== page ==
After studying to become a lawyer, Eli Whitney actually helped further American industrial production methods through his numerous clever inventions.

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Detail of the W.A. Slater's Jewett City Cotton Mills in the foreground from Jewett City, Conn, bird’s-eye map by Lucien R. Burleigh

The Industrial Revolution Comes to Jewett City

With its abundant waterways, Connecticut, like the rest of New…

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Music Vale Seminary, Salem

Music Vale Seminary in Salem Credited as Being First in US

In the mid-19th century, Orramel Whittlesey founded a music conservatory…

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Panoramic view of Bushnell Park, Hartford

Land Purchase Becomes Bushnell Park – Today in History: January 5

On January 5, 1854, Hartford voters approved spending over $100,000…

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“Tom Thumb” Born – Today in History: January 4

Charles Stratton, born in Bridgeport on January 4, 1838, toured the world with P. T. Barnum under the name, General Tom Thumb.

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Benjamin Silliman

Benjamin Silliman and the Collection That Inspired the Yale Peabody Museum

In early July of 1779, a pregnant Mary Silliman watched…

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Prudence Crandall

Prudence Crandall Fights for Equal Access to Education

A headmistress champions education for African American women and although forced to close her school in 1834, she helped win the battle for generations that followed.

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David Humphreys

David Humphreys, Soldier, Statesman, and Agricultural Innovator

Despite an accomplished political career, this Derby-born gentleman of means is best remembered for introducing Merino sheep to North America.

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Westford Glass Company factory, Ashford

Ashford’s Glass from the Past

In 1857, 13 stockholders invested $18,000 to form the Westford…

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Testing the camping equipment on The Gunnery’s campus in Washington

Reading, Writing, and the Great Outdoors: Frederick Gunn’s School Transforms Victorian-era Education

In 1850, this educator, prominent abolitionist, and outdoorsman founded The Gunnery, a school in Washington, Connecticut.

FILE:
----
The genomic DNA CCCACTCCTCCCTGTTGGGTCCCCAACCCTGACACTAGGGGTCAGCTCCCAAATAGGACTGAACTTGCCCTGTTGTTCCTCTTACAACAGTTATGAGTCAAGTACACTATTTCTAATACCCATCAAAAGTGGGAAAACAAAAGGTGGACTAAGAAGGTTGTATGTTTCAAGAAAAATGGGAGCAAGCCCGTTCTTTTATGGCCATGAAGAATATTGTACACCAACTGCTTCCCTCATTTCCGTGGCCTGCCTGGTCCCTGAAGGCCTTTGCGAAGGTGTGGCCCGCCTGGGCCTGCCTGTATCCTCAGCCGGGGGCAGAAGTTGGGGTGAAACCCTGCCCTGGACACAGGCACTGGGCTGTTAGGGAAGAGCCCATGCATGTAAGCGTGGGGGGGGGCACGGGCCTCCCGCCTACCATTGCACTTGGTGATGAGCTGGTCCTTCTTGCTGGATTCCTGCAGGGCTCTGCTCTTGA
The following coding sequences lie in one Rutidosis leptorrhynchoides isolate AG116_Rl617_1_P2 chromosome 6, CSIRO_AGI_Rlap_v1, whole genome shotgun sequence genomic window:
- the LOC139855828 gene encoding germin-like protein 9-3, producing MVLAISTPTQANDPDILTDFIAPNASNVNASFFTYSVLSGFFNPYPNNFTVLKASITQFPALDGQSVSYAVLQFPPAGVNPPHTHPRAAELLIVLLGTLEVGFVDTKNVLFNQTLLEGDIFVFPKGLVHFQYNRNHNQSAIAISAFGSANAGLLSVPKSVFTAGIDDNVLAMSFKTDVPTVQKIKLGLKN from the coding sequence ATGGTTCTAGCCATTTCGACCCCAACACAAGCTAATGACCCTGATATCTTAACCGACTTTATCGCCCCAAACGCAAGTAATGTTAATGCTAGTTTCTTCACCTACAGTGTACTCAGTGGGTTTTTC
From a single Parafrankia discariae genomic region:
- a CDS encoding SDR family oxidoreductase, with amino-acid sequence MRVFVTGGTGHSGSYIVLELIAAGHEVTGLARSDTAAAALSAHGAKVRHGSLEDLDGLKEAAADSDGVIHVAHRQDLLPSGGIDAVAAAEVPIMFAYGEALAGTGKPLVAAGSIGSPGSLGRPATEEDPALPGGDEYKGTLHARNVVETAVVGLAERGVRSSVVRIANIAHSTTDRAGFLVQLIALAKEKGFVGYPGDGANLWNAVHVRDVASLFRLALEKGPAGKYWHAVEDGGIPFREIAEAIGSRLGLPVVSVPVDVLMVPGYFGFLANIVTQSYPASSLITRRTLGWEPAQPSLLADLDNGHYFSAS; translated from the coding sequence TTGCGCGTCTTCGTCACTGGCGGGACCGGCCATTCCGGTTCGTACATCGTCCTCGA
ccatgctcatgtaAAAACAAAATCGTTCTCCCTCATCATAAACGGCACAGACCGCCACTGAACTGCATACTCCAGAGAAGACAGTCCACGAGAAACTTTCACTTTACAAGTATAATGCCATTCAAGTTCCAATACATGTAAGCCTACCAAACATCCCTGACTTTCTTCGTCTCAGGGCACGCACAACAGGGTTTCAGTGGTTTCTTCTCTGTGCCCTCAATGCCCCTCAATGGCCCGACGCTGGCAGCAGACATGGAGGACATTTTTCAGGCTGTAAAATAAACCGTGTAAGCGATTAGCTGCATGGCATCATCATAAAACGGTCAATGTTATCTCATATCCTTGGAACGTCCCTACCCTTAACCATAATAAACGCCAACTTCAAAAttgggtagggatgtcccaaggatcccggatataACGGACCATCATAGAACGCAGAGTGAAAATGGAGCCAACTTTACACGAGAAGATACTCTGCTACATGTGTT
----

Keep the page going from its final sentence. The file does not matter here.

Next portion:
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Noble Jerome’s Clock Patent Model

Noble Jerome submitted this clock patent model to the US Patent Office along with his patent application in 1839. Providing a working model to the Patent Office was a common requirement for inventors up until the 1880s.

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Detail from an 1863 broadside

Henry Ward Beecher, a Preacher with Political Clout

This skilled orator championed woman suffrage, temperance, and the cause of anti-slavery but scandal nearly derailed his career.

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View of the Colt Factory from Dutch Point

The Colt Patent Fire-Arms Manufacturing Company

Samuel Colt, the man who revolutionized firearms manufacturing in the…

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Diagram of SS Savannah

Steaming Across the Atlantic

New London‘s advantageous location on Long Island Sound made it…

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The Wheeler & Wilson Ruffler

Wheeler & Wilson: A Stitchy Situation in Watertown

The Watertown firm of Wheeler & Wilson Manufacturing produced one…

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Lisbon Tunnel Completed – Today in History: August 28

The Norwich and Worcester Railroad built the first railroad tunnel in Connecticut, and one of the first tunnels in the nation, in the town of Lisbon in the 1830s.

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Pins made by Howe Manufacturing Co., Birmingham

John Howe Makes a Better Pin – Today in History: June 22

On June 22, 1832, John Ireland Howe invented the first…

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Benjamin Dutton Beecher had a Penchant for Invention

Benjamin Dutton Beecher was a millwright and machinist with a…

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An Orderly & Decent Government: A Society in Ferment, 1819-1865

Industry, immigration, and urbanization characterized Connecticut in the 19th century.

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An Orderly & Decent Government: Significant Events & Developments, 1819-1865

Connecticut in the 1830s was characterized by a move from agriculture to industry, and the loss of residents to westward migration.

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Norwich Free Academy, School Architecture: Pt. II. Plans for Graded Schools by Henry Barnard

Henry Barnard Advances State and National Education Initiatives